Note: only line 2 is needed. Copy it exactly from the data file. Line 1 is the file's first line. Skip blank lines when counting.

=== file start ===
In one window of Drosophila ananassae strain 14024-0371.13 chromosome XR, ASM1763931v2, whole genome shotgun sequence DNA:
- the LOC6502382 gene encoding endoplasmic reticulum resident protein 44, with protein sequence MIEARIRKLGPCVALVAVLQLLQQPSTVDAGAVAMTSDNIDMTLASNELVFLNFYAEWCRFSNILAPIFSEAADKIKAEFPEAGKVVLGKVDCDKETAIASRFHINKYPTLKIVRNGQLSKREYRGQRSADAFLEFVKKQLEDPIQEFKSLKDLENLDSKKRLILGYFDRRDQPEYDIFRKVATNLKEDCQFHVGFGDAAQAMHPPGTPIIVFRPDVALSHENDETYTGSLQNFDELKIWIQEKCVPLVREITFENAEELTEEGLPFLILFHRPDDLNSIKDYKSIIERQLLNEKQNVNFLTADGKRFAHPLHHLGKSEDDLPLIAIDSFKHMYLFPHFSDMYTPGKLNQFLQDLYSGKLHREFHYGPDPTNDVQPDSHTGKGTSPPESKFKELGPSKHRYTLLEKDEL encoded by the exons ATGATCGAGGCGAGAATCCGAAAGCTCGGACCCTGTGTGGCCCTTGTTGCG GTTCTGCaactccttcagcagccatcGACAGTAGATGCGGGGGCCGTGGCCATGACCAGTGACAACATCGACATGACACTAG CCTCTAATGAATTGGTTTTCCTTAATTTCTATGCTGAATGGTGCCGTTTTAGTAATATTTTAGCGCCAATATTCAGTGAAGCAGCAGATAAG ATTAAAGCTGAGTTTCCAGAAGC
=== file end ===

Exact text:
- the LOC6502382 gene encoding endoplasmic reticulum resident protein 44, with protein sequence MIEARIRKLGPCVALVAVLQLLQQPSTVDAGAVAMTSDNIDMTLASNELVFLNFYAEWCRFSNILAPIFSEAADKIKAEFPEAGKVVLGKVDCDKETAIASRFHINKYPTLKIVRNGQLSKREYRGQRSADAFLEFVKKQLEDPIQEFKSLKDLENLDSKKRLILGYFDRRDQPEYDIFRKVATNLKEDCQFHVGFGDAAQAMHPPGTPIIVFRPDVALSHENDETYTGSLQNFDELKIWIQEKCVPLVREITFENAEELTEEGLPFLILFHRPDDLNSIKDYKSIIERQLLNEKQNVNFLTADGKRFAHPLHHLGKSEDDLPLIAIDSFKHMYLFPHFSDMYTPGKLNQFLQDLYSGKLHREFHYGPDPTNDVQPDSHTGKGTSPPESKFKELGPSKHRYTLLEKDEL encoded by the exons ATGATCGAGGCGAGAATCCGAAAGCTCGGACCCTGTGTGGCCCTTGTTGCG GTTCTGCaactccttcagcagccatcGACAGTAGATGCGGGGGCCGTGGCCATGACCAGTGACAACATCGACATGACACTAG CCTCTAATGAATTGGTTTTCCTTAATTTCTATGCTGAATGGTGCCGTTTTAGTAATATTTTAGCGCCAATATTCAGTGAAGCAGCAGATAAG ATTAAAGCTGAGTTTCCAGAAGC